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Precipitation & Drought
Tue January 21, 2014
Early season snowpack looks promising for drought-stressed rivers
Midwest farmers that depend on recently drought-stressed rivers like the Platte, Republican, Niobrara, Missouri, Arkansas and Mississippi received some good news this week, along with Rocky Mountain skiers.
USDA forecasters announced that water supplies are projected to be tight the rest of 2014 west of the Continental Divide. But to the east, the snowpack situation is looking better than it has in years. That bump in additional moisture will affect everyone from farmers to water managers to municipal leaders to fishermen.
Northern Colorado has been deluged with snow this winter. Storm after storm has delivered, leaving river basins for the South and North Platte well above average percent for the amount of precipitation received so far this water year, which began Oct. 1.
The Arkansas River basin, with headwaters high up in the mountains near Leadville, Colo., looks promising too. The Arkansas has been dealt exceptionally dry weather since 2011. The drought the following year stressed the river even further.
Staying on the eastern half of the Continental Divide, eastern Wyoming is snowy too. That’s a big improvement from one year ago when much of the state’s eastern slope was designated as being in “extreme” or “exceptional” drought.
Further up the Divide, eastern Montana, too, has seen above average snowpack. The Missouri River gets its start in the mountains there, before snaking across the Great Plains.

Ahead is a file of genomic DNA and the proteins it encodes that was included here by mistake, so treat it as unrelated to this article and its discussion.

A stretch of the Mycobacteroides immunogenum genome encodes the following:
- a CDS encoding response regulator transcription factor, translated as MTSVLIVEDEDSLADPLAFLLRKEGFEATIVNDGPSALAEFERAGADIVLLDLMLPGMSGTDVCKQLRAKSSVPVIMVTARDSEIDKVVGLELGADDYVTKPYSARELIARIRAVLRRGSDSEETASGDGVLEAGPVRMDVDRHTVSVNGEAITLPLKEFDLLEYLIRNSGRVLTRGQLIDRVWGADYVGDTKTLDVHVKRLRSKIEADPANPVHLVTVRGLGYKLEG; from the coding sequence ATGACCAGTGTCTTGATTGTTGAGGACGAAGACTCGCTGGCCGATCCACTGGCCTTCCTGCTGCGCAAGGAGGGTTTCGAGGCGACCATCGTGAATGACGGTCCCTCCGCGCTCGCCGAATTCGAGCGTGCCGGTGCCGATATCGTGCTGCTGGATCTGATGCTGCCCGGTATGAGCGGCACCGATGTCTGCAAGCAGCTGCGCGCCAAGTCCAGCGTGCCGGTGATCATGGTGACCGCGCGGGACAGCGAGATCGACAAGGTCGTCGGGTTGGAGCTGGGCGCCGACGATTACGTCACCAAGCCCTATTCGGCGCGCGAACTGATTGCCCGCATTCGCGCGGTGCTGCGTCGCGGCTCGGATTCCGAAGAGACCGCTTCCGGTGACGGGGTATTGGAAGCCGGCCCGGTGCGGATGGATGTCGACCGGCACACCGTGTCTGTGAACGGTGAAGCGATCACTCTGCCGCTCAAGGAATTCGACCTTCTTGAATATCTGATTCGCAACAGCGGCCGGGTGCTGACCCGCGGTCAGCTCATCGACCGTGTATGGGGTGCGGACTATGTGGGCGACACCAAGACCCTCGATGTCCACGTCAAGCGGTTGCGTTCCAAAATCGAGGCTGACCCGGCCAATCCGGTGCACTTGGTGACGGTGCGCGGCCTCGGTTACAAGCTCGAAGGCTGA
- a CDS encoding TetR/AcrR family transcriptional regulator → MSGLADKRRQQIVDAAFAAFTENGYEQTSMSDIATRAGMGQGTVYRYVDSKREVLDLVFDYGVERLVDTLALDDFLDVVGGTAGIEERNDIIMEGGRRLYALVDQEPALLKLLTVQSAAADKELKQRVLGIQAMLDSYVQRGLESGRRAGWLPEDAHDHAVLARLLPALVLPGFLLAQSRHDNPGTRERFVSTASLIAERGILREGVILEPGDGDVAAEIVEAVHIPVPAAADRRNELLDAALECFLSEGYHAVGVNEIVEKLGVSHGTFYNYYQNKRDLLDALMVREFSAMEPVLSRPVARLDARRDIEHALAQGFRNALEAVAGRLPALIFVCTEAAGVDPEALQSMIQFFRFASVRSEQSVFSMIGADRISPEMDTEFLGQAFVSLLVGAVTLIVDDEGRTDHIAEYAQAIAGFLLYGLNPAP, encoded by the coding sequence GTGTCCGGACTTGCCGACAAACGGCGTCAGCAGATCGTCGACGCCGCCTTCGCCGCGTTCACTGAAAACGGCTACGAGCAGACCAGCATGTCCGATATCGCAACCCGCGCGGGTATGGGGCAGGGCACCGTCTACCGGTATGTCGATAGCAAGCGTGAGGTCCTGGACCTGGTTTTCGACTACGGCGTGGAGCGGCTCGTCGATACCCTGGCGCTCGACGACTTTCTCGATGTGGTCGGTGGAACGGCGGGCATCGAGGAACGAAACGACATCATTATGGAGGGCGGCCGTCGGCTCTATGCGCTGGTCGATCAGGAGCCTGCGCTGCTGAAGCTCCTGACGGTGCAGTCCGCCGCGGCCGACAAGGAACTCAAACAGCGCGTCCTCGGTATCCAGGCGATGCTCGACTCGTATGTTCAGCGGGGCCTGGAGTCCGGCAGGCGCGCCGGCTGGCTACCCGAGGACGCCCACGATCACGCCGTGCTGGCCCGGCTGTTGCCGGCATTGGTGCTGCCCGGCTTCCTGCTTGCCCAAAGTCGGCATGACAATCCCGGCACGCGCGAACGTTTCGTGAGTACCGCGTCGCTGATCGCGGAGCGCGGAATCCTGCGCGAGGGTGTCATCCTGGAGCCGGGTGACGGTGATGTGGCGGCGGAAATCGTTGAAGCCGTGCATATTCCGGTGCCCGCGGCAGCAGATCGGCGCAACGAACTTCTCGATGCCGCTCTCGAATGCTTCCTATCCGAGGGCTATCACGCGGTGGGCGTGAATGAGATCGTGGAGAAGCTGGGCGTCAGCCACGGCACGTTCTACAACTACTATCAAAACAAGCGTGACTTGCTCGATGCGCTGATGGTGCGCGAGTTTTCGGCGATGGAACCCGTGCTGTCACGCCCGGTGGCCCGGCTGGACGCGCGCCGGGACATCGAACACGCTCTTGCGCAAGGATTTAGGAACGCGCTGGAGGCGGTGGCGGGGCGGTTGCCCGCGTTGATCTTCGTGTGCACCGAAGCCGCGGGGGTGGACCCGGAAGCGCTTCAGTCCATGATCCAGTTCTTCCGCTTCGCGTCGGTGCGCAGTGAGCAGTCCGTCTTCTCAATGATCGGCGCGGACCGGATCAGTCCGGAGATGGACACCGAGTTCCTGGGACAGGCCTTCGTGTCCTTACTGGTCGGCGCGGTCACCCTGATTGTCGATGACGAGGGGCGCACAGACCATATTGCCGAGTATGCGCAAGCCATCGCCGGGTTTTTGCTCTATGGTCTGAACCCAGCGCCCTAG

Jump across the Continental Divide and the situation is more dire.
California is coming off its driest year on record. The first part of January hasn’t delivered much snow, and water managers are worried there won’t be enough to go around for the state’s agricultural regions. The drought has reached such epic proportions that religious leaders are asking congregations to pray for rain.
While northern Colorado is sitting pretty, the southern half of the state could be in for some trouble if spring snow storms don’t roll through. It takes a long time to move past a multi-year drought, as farmers along the Arkansas River on Colorado’s eastern plains will tell you. Dust storms were kicked up in high winds at Christmas-time outside La Junta.
Conditions aren’t nearly as bad in Colorado’s San Luis Valley, an agricultural powerhouse, but could devolve quickly. Farmers in the traditionally dry region are paying close attention.
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